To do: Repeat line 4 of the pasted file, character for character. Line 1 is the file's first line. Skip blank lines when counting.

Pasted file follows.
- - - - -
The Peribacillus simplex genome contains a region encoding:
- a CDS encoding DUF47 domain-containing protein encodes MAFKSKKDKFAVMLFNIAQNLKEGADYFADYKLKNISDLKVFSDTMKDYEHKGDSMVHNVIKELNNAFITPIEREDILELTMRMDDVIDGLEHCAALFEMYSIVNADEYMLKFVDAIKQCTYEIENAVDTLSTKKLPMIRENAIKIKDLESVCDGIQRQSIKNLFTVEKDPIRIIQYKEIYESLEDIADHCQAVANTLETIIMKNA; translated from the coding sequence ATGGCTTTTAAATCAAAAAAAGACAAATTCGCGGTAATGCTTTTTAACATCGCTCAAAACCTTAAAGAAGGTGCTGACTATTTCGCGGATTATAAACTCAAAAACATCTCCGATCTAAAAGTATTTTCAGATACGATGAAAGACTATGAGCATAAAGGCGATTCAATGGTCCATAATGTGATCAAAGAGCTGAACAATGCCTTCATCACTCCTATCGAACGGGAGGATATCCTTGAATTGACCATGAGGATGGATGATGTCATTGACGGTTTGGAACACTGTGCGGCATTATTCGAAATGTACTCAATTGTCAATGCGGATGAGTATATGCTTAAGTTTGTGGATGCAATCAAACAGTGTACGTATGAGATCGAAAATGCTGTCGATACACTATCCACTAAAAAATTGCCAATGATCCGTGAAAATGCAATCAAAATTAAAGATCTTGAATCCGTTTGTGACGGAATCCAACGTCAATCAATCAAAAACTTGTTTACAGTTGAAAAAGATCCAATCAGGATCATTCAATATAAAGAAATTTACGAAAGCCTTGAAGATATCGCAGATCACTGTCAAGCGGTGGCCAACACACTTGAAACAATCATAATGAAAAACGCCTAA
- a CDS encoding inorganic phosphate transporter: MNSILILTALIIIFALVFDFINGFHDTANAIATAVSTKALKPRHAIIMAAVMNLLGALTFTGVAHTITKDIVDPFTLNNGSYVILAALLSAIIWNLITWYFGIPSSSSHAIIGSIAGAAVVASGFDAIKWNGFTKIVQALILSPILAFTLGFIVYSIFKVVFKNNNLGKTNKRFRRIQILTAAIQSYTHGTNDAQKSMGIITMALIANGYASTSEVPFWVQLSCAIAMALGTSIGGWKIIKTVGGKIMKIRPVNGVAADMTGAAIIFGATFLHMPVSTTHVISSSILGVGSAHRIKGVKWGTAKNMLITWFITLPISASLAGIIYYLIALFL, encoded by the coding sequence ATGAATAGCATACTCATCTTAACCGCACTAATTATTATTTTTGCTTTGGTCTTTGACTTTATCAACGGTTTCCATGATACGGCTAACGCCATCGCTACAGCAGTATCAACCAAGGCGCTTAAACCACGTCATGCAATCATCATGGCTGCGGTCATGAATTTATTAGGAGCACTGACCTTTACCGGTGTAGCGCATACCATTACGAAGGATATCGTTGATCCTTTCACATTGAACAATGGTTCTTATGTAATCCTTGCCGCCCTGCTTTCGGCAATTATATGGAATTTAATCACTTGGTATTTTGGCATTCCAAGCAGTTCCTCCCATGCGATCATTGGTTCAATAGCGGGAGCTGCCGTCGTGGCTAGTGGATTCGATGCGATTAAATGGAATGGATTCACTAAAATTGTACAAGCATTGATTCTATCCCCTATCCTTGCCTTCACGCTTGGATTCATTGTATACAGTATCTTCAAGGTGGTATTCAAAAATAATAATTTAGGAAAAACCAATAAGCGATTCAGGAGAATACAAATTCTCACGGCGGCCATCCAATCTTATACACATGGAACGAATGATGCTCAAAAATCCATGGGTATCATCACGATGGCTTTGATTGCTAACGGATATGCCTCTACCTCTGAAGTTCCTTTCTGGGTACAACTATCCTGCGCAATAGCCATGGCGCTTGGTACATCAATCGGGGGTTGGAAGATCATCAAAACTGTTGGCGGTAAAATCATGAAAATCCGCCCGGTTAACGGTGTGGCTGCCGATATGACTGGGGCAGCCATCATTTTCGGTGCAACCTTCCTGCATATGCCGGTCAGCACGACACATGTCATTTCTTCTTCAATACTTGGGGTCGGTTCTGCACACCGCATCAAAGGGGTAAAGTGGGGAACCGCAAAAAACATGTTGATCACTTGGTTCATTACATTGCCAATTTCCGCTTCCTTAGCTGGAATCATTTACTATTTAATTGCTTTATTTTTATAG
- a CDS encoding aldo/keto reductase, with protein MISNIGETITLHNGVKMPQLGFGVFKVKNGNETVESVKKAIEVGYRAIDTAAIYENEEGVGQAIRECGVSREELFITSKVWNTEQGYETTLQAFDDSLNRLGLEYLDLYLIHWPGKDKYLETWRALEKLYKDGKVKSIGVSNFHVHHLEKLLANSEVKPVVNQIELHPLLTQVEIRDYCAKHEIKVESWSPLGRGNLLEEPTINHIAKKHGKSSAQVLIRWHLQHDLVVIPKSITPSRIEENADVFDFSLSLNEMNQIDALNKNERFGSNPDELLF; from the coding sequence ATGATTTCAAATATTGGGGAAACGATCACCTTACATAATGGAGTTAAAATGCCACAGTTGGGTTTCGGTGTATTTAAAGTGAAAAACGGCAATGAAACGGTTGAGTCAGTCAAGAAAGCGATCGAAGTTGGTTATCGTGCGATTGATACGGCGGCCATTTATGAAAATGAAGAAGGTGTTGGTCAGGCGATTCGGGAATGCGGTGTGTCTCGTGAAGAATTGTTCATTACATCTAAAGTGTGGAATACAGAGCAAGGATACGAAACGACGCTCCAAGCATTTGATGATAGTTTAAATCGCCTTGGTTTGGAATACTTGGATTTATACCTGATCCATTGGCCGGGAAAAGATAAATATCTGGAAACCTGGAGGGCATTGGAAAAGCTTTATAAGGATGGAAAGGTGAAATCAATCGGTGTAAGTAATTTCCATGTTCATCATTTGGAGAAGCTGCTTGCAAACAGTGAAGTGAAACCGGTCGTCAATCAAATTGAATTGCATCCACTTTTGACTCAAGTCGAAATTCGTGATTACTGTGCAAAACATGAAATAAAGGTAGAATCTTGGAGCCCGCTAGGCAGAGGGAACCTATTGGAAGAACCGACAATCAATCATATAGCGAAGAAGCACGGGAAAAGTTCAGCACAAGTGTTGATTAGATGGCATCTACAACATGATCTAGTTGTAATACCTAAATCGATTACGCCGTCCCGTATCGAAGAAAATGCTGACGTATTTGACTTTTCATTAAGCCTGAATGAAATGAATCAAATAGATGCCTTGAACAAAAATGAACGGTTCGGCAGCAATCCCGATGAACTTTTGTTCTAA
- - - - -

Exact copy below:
- a CDS encoding aldo/keto reductase, with protein MISNIGETITLHNGVKMPQLGFGVFKVKNGNETVESVKKAIEVGYRAIDTAAIYENEEGVGQAIRECGVSREELFITSKVWNTEQGYETTLQAFDDSLNRLGLEYLDLYLIHWPGKDKYLETWRALEKLYKDGKVKSIGVSNFHVHHLEKLLANSEVKPVVNQIELHPLLTQVEIRDYCAKHEIKVESWSPLGRGNLLEEPTINHIAKKHGKSSAQVLIRWHLQHDLVVIPKSITPSRIEENADVFDFSLSLNEMNQIDALNKNERFGSNPDELLF; from the coding sequence ATGATTTCAAATATTGGGGAAACGATCACCTTACATAATGGAGTTAAAATGCCACAGTTGGGTTTCGGTGTATTTAAAGTGAAAAACGGCAATGAAACGGTTGAGTCAGTCAAGAAAGCGATCGAAGTTGGTTATCGTGCGATTGATACGGCGGCCATTTATGAAAATGAAGAAGGTGTTGGTCAGGCGATTCGGGAATGCGGTGTGTCTCGTGAAGAATTGTTCATTACATCTAAAGTGTGGAATACAGAGCAAGGATACGAAACGACGCTCCAAGCATTTGATGATAGTTTAAATCGCCTTGGTTTGGAATACTTGGATTTATACCTGATCCATTGGCCGGGAAAAGATAAATATCTGGAAACCTGGAGGGCATTGGAAAAGCTTTATAAGGATGGAAAGGTGAAATCAATCGGTGTAAGTAATTTCCATGTTCATCATTTGGAGAAGCTGCTTGCAAACAGTGAAGTGAAACCGGTCGTCAATCAAATTGAATTGCATCCACTTTTGACTCAAGTCGAAATTCGTGATTACTGTGCAAAACATGAAATAAAGGTAGAATCTTGGAGCCCGCTAGGCAGAGGGAACCTATTGGAAGAACCGACAATCAATCATATAGCGAAGAAGCACGGGAAAAGTTCAGCACAAGTGTTGATTAGATGGCATCTACAACATGATCTAGTTGTAATACCTAAATCGATTACGCCGTCCCGTATCGAAGAAAATGCTGACGTATTTGACTTTTCATTAAGCCTGAATGAAATGAATCAAATAGATGCCTTGAACAAAAATGAACGGTTCGGCAGCAATCCCGATGAACTTTTGTTCTAA